I find Globe and Mail columnist Margaret Wente amusing. I like how she’ll mischievously throw a big stink bomb into the proverbial crowd (her readers) and then sit back – with a smile on her face, I imagine – and enjoy the reaction.
She was at it again this week with her piece on … well, what was the point, exactly? I think it was that Canada’s universities need to adapt or suffer the consequences. But adapt in what way wasn’t entirely clear. Her column also included the usual red herring of supposedly intransigent, overpaid academics, many of whom, she seems to suggest, do research of little value.
But, there is often the germ of a truth in her pieces. In this particular column, I think she’s right that taxpayers are likely not going to support perpetual, continued increases in funding to universities. There is certainly an argument to be made that universities remain underfunded in Canada relative to some other jurisdictions, but I don’t think the public sees it that way. Plus, governments face many other competing priorities (health care, anyone?).
And I think she’s right that there is at least a perception that the quality of undergraduate education is slipping. As she pointed out, Ontario Premier Dalton McGuinty sent a shot across the bow of the province’s colleges and universities that they need to be more accountable for the taxpayers’ dollars that support them. “Can I honestly say that I have got qualitative improvement as a result of these investments [in higher education]? I don’t think so, and we need to talk about that,” the premier said.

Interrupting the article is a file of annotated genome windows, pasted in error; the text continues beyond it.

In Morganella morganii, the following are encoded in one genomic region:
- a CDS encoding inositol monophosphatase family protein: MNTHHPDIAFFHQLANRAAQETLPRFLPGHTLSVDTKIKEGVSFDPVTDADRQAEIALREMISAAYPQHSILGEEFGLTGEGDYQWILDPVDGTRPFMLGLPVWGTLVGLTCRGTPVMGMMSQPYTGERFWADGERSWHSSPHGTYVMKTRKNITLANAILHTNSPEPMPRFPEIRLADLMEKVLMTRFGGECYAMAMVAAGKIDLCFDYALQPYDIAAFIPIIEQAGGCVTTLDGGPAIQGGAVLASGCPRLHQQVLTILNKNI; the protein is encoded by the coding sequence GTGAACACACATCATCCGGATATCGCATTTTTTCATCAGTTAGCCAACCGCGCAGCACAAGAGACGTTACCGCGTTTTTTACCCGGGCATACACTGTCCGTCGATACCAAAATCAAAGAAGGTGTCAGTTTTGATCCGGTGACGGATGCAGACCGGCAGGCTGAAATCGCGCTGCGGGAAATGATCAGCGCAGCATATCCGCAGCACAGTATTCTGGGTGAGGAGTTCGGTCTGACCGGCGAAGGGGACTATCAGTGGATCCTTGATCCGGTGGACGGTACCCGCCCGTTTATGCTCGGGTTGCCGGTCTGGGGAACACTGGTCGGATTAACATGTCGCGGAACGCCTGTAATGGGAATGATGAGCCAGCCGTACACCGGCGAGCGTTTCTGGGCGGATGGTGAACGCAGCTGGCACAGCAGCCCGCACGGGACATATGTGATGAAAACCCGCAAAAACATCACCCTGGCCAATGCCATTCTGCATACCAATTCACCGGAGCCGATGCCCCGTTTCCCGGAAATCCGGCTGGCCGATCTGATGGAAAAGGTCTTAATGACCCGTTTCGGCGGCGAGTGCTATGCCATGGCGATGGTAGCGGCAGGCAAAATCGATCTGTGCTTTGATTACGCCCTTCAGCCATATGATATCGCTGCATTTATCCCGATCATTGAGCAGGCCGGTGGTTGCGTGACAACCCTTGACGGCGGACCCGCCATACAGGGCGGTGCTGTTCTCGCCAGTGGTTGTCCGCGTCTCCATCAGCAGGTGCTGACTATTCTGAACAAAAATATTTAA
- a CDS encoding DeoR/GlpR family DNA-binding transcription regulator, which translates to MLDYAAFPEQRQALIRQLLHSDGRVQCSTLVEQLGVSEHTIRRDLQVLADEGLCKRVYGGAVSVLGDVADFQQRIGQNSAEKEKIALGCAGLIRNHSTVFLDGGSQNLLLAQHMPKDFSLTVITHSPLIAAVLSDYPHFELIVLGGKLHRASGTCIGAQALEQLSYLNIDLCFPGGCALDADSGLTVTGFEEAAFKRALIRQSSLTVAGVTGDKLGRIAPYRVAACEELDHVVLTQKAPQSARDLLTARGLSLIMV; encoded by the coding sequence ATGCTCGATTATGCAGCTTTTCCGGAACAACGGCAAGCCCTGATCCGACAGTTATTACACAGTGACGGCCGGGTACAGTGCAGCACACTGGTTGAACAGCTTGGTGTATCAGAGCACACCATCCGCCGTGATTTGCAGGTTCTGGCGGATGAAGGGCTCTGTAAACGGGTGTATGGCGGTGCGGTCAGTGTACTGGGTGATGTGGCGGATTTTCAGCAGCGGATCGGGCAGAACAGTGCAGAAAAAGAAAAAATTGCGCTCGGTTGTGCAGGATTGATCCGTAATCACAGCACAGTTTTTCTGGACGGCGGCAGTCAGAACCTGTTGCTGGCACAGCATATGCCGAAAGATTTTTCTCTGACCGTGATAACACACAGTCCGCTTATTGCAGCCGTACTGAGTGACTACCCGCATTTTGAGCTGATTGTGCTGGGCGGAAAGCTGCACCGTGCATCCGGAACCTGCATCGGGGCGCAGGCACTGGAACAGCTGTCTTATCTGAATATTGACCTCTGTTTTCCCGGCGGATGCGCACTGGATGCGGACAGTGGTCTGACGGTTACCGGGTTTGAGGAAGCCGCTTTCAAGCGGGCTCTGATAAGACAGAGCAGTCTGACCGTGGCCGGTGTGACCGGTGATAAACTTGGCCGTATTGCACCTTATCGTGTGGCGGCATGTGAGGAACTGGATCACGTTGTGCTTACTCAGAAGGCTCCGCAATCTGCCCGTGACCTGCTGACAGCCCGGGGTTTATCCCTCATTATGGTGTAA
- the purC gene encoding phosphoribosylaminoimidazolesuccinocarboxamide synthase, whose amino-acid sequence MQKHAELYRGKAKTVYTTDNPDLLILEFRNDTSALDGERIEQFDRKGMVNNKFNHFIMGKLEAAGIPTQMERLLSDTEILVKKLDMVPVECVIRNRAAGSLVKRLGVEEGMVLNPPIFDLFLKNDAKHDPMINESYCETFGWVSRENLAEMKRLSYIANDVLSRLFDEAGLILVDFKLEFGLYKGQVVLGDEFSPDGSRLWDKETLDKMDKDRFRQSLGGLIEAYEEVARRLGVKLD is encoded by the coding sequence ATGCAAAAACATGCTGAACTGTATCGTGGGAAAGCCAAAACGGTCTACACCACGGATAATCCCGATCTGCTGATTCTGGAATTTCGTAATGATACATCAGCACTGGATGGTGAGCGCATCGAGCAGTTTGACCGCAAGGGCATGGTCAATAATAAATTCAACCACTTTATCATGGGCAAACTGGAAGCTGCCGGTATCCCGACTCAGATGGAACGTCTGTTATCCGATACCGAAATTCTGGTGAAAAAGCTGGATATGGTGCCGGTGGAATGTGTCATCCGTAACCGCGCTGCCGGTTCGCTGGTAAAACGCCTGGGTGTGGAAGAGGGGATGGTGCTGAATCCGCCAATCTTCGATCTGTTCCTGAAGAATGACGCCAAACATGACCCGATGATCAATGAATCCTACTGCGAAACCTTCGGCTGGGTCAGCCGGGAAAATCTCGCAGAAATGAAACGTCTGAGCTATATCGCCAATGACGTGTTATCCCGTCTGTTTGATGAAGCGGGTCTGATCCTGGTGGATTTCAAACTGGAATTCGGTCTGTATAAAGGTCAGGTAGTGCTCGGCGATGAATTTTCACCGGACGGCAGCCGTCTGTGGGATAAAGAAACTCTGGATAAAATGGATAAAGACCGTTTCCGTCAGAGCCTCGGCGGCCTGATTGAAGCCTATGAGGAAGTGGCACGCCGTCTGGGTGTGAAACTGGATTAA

The other point I think she was making is that there needs to be a rethinking of the dynamic between research and teaching. Again, she was short on specifics. But, for that, there was a much more informative and helpful blog post in the Globe’s online Globe Campus section by Alex Usher.
It’s hard to summarize Usher’s piece succinctly, but I agree wholeheartedly with his view that we need more incentives for universities to improve teaching and student learning, and to support innovative and novel ideas when looking for ways to increase quality.
Just imagine what would happen, for instance, if the Government of Ontario set aside $50-million each year to be given to the institution that got the best ranking in a teaching satisfaction survey. Or for one that had the best demonstrated ability to improve student engagement, or for receiving the highest satisfaction ratings from local employers with respect to graduate quality.
Imagine what institutions would do to get hold of these prizes, and how they would change their internal processes and curricula to compete for those funds. What kinds of exciting innovations in teaching and educational delivery might occur? What kinds of new educational choices would students have?
I’m a bit worried about his suggestion of liberalizing tuition fees to spur innovation, but nevertheless there is a lot in his post to reflect on. I recommend anyone involved in higher education in Canada to give it a read.